2 States - The Story Of My Marriage

Chetan Bhagat
2 States THE STORY OF MY MARRIAGE Love marriages around the world are simple: Boy loves girl. Girl loves boy. They get married. In India, there are a few more steps: Boy loves Girl. Girl loves Boy. Girl's family has to love boy. Boy's family has to love girl. Girl's Family has to love Boy's Family. Boy's family has to love girl's family. Girl and Boy still love each other. They get married. Welcome to 2 States, a story about Krish and Ananya. They are from two different states of India, deeply in love and want to get married. Of course, their parents don’t agree. To convert their love story into a love marriage, the couple have a tough battle in front of them. For it is easy to fight and rebel, but it is much harder to convince. Will they make it? From the author of blockbusters Five Point Someone, One Night @ the Call Center and The 3 Mistakes of My Life, comes another witty tale about inter-community marriages in modern India.

This may be the first time in the history of books, but here goes:

Dedicated to my in-laws*

*which does not mean I am henpecked, under her thumb or not man enough

“Why am I referred here? I don’t have a problem,” I said. She didn’t react. Just gestured that I remove my shoes and take the couch. She had an office like any other doctor’s, minus the smells and cold, dangerous instruments. She waited for me to talk more. I hesitated and spoke again. “I’m sure people come here with big, insurmountable problems. Girlfriends dump their boyfriends everyday. Hardly the reason to see a shrink, right? What am I, a psycho?” “No, I am the psycho. Psychotherapist to be precise. If you don’t mind, I prefer that to shrink,” she said. ”Sorry,” I said. “It’s OK,” she said and reclined on her chair. No more than thirty, she seemed young for a shrink, sorry, psychotherapist. Certificates from top US universities adorned the walls like tiger heads in a hunter’s home. Yes, another South Indian had conquered the world of academics. Dr. Neeta Iyer, Valedictorian, Vassar College. “I charge five hundred rupees per hour,” she said. “Stare at the walls or talk. I’m cool either way.” I had spent twelve minutes, or a hundred bucks, without getting anywhere. I wondered if she would accept a partial payment and let me leave. “Dr. Iyer…” “Neeta is fine,” she said. “OK, Neeta, I don’t think my problem warrants this. I don’t know why Dr. Ramachandran sent me here.” She picked my file from her desk. “Let’s see. This is Dr. Ram’s brief to me – patient has sleep deprivation, has cut off human contact for a week, refuses to eat, has Google-searched on best ways to commit suicide.” She paused and looked at me with raised eyebrows. “I Google for all sorts of stuff,” I mumbled, “don’t you?” “The report says the mere mention of her name, her neighbourhood or any association, like her favourite dish, brings out unpredictable emotions ranging from tears to rage to frustration.” “I had a break-up. What do you expect?” I was irritated. “Sure, with Ananya who stays in Mylapore. What’s her favourite dish? Curd rice?” I sat up straight. “Don’t,” I said weakly and felt a lump in my throat. I fought back tears. “Don’t,” I said again. “Don’t what?” Neeta egged me on, “Minor problem, isn’t it?” “Fuck minor. It’s killing me.” I stood agitatedly. “Do you South Indians even know what emotions are all about?” “I’ll ignore the racist comment. You can stand and talk, but if it is a long story, take the couch. I want it all,” she said. I broke into tears. “Why did this happen to me?” I sobbed.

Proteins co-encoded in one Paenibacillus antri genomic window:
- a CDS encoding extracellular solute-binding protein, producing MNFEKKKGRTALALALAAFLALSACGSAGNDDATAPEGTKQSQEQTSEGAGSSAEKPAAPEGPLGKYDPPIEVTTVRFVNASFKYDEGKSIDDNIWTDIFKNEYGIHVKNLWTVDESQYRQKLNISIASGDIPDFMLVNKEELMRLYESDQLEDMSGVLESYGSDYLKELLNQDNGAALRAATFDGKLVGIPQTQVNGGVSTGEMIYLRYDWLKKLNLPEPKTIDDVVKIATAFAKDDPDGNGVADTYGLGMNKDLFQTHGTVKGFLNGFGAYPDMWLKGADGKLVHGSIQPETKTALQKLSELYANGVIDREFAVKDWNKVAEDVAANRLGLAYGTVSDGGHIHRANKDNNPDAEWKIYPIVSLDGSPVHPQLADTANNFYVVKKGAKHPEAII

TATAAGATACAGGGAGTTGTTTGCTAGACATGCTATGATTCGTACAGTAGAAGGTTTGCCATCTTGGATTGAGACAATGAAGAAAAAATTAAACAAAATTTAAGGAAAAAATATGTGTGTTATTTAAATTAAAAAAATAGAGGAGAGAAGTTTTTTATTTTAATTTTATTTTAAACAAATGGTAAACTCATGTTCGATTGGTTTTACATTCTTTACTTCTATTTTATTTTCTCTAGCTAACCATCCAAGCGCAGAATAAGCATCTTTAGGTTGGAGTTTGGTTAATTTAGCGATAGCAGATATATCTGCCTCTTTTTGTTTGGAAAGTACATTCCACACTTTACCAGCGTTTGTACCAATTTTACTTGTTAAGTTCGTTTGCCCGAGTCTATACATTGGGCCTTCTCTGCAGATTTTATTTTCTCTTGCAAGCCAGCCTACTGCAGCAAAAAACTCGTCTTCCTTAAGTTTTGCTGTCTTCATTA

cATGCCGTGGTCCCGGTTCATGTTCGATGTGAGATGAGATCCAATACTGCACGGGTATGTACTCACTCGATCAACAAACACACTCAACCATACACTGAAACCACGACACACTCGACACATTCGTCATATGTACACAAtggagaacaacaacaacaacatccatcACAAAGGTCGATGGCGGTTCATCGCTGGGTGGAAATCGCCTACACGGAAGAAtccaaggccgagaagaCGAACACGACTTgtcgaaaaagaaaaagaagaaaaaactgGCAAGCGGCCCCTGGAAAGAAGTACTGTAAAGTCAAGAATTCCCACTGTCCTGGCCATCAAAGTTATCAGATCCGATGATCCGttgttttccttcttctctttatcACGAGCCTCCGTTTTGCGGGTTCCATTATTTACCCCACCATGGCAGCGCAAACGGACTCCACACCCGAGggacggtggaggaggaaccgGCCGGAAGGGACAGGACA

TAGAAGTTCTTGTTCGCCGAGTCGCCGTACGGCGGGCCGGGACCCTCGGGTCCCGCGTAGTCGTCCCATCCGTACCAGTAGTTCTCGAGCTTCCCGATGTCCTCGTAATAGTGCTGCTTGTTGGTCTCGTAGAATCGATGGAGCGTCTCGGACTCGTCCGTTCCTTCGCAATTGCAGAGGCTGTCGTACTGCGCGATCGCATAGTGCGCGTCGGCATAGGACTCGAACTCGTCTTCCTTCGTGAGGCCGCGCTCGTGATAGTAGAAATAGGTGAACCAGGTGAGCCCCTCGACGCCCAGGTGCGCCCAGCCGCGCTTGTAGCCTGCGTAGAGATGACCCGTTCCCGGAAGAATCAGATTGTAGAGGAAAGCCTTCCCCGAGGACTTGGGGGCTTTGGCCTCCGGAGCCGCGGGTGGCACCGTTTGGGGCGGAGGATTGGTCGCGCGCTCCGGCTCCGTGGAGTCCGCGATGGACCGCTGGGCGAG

She passed me a tissue. “Where do I begin?” I said and sat gingerly on the couch. “Where all love stories begin. From when you met her the first time,” she said. She drew the curtains and switched on the air-conditioner. I began to talk and get my money’s worth.

ACT 1: Ahmedabad

She stood two places ahead of me in the lunch line at the IIMA mess. I checked her out from the corner of my eye, wondering what the big fuss about this South Indian girl was. Her waist-length hair rippled as she tapped the steel plate with her fingers like a famished refugee. I noticed three black threads on the back of her fair neck. Someone had decided to accessorize in the most academically-oriented B-school in the country.

'Ananya Swaminathan---best girl in the fresher batch,' seniors has already anointed her on the dorm board. We had only twenty girls in a batch of two hundred. Goodlooking ones were rare; girls don't get selected to IIM for their looks. They get in because
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